ISTANBUL: The Turkish government’s silence on the discovery of listening devices in the offices of an opposition party has caused concern, with a human rights lawyer saying that such wiretaps revealed a “serious and deep-rooted illegality.”
Dozens of bugs were found hidden in lamps and sockets across 40 district offices belonging to the pro-Kurdish Peoples’ Democratic Party (HDP) in Istanbul, and are believed to be a government attempt to spy on its political activities.
The wiretapping devices were discovered when party officials tried to use a triple plug socket during a press conference. The device was found when they realized the socket was broken. The HDP has demanded that Turkish prosecutors launch an investigation, but a legal process has yet to start.
“The wiretapping concerns the third largest party in parliament, and the law on political parties as well as the constitution consider political parties an integral part of democratic political life,” human rights lawyer Erdal Dogan told Arab News. “Installing such bugging devices is unacceptable from the perspective of (the) rule of law in a country. Wiretapping legal political parties in a so-called democratic society and the ongoing crackdown against their political activities mean a serious and deeply-rooted illegality and aim at restricting public opposition.”
President Recep Tayyip Erdogan accuses the HDP of having links to the outlawed Kurdistan Workers Party, which launched an insurgency against the state in 1984 and is designated a terrorist group by Turkey, the European Union and US. The HDP rejects the accusation.
The HDP has been subjected to a years-long crackdown by the government, with its leaders and mayors being jailed over terror charges and replaced with government-appointed trustees. The closure of the HDP sparks debate in Turkey and its offices are the focus of regular police raids.
HDP deputy parliamentary group chair Meral Danis Bestas remarked on the government’s radio silence about the bugging discovery, telling a press conference on Dec. 9: “This is acceptance, this is acknowledgment. This means, ‘We have eavesdropped on them.’ If it doesn't, then they should respond to our statements.”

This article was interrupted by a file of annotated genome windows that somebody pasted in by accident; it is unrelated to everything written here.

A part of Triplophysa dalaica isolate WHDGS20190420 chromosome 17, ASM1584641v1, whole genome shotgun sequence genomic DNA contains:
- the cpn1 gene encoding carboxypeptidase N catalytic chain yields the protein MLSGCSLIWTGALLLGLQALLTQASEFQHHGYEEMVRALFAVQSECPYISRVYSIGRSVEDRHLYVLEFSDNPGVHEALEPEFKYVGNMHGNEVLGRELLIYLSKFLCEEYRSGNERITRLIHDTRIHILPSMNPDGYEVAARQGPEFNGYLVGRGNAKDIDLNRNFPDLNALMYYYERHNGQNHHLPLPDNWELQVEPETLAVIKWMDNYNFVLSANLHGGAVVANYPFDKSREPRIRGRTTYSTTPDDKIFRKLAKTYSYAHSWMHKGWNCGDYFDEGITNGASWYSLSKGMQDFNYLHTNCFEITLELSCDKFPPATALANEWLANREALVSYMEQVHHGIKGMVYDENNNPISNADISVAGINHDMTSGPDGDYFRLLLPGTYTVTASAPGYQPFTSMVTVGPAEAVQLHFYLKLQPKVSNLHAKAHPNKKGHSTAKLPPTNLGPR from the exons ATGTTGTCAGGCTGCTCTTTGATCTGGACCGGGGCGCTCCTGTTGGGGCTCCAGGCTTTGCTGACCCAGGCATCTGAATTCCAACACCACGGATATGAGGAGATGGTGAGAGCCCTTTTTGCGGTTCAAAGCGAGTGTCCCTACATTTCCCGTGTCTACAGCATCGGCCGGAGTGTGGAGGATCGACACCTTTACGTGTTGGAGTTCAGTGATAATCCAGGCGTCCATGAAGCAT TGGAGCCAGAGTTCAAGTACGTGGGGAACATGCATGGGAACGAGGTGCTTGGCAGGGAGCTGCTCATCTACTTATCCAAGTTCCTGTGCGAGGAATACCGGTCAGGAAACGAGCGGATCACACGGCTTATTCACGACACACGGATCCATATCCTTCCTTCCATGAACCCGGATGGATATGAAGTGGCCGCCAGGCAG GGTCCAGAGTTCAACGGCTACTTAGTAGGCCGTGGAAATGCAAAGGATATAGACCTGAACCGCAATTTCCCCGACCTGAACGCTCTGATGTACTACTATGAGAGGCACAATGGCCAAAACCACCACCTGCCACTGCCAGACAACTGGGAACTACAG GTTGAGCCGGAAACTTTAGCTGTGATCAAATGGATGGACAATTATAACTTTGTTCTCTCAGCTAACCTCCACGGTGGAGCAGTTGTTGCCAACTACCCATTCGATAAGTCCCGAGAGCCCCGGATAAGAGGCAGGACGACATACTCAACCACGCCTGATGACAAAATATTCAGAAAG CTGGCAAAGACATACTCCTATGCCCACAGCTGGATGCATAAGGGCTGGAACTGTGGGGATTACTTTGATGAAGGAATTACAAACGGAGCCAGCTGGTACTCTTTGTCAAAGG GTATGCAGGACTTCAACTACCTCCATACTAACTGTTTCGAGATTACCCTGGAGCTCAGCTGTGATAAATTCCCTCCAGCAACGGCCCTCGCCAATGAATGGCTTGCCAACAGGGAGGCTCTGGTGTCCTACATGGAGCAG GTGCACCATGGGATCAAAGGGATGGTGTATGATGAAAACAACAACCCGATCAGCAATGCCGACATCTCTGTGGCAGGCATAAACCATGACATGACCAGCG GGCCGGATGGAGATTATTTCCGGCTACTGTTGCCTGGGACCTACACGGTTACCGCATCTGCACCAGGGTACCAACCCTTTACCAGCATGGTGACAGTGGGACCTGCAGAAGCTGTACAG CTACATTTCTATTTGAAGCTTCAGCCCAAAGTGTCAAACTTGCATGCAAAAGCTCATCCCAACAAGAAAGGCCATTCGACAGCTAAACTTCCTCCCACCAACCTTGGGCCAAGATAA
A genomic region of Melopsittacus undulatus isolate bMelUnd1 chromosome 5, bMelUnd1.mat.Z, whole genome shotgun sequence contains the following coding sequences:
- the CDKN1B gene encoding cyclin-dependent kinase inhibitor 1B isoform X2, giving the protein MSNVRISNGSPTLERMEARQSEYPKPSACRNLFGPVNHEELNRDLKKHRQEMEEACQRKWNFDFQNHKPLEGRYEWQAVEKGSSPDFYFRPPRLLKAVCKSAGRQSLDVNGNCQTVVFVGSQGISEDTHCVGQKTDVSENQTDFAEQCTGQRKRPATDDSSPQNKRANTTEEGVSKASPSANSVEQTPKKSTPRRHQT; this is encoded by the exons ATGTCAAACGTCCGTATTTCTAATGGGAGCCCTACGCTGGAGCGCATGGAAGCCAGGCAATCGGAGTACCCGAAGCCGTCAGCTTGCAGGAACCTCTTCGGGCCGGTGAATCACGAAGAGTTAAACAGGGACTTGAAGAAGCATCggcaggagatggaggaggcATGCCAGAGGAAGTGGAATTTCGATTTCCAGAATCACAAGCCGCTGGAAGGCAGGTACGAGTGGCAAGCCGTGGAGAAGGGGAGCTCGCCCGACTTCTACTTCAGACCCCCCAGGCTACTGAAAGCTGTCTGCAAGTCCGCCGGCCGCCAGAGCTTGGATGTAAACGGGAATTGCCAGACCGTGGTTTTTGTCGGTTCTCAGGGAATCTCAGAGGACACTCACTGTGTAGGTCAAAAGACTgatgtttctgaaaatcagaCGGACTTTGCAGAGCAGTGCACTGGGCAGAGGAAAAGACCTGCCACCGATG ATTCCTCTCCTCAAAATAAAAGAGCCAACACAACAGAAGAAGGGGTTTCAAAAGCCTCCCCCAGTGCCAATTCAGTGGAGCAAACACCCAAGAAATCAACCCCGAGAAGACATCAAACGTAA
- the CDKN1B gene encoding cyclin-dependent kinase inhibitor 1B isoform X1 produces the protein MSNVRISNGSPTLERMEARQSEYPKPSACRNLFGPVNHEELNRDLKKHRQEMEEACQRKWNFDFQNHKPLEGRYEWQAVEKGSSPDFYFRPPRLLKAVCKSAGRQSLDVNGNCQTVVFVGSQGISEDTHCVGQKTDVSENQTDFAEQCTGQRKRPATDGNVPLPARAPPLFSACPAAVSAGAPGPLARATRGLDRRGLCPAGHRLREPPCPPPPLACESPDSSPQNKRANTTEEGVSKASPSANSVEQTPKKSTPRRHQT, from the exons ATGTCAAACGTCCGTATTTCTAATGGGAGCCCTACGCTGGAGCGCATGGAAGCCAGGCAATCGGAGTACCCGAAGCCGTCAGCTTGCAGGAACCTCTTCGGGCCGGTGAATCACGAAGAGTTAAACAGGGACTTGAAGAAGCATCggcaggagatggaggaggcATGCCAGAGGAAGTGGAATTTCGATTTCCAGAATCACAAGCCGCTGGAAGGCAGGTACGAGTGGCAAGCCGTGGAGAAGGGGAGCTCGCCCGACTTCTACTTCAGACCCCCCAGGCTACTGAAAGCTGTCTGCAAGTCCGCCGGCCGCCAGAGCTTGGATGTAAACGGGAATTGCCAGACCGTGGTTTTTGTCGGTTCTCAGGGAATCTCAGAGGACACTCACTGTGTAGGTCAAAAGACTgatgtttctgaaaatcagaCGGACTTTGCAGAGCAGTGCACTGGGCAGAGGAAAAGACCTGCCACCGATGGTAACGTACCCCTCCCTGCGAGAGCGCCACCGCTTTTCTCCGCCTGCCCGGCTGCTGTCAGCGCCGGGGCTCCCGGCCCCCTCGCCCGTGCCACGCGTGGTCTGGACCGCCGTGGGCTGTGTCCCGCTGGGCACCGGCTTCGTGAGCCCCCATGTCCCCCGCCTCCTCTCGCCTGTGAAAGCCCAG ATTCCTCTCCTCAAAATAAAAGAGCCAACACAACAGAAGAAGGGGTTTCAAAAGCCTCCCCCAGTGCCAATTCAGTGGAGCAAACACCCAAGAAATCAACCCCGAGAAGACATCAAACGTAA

The Interior Ministry has denied the allegation, while intelligence agencies have not commented on it.
Other opposition parties, such as the main opposition Republican People’s Party (CHP) and the Islamist breakaway Felicity Party, are also worried about unlawful government monitoring.
The president of the Felicity Party Temel Karamollaoglu said that he believed their phones and meeting venues were also tapped. Lawmaker Aytun Ciray, from the Iyi Party, criticized the silence of pro-government news outlets over the wiretapping scandal.
“US former President (Richard) Nixon had to resign just over a similar scandal. Let sleeping dogs lie,” he said.
CHP leader Kemal Kilicdaroglu recently said that his phone was bugged. But this claim was rejected by Interior Minister Suleyman Soylu, who said the statements were aimed at changing the political agenda although Soylu’s phone was wiretapped two years ago.
Necdet Ipekyuz, the HDP deputy for the southeastern province of Batman, said the discovery had everyone worried.
“Everybody is scared of talking on the phone for fear of being listened to by officials,” he told Arab News. “It is such a strong example to show to what extent this atmosphere of fear has become widespread in the country.”
Ipekyuz said that if the HDP hired a professional firm to unearth bugs in their offices a fully fledged museum of wiretapping devices could be opened.
“In case you ever go to a local branch of HDP in provinces or in small towns, be sure that you will see a small car waiting in front of the building with wiretapping equipment on it,” he added.
HDP lawmakers insisted they were conducting their activities on a legal and transparent basis.
“Such attempts mean to criminalize and illegalize our party … This is a serious problem that touch all opposition figures, not only the HDP,” Ipekyuz said.
The use of wiretapping instruments was commonplace in the past among the government’s rivals, who placed bugs in state offices to leak documents to the media or even to use them for blackmail.
Erdogan's encrypted phone was illegally wiretapped for 21 months in 2014.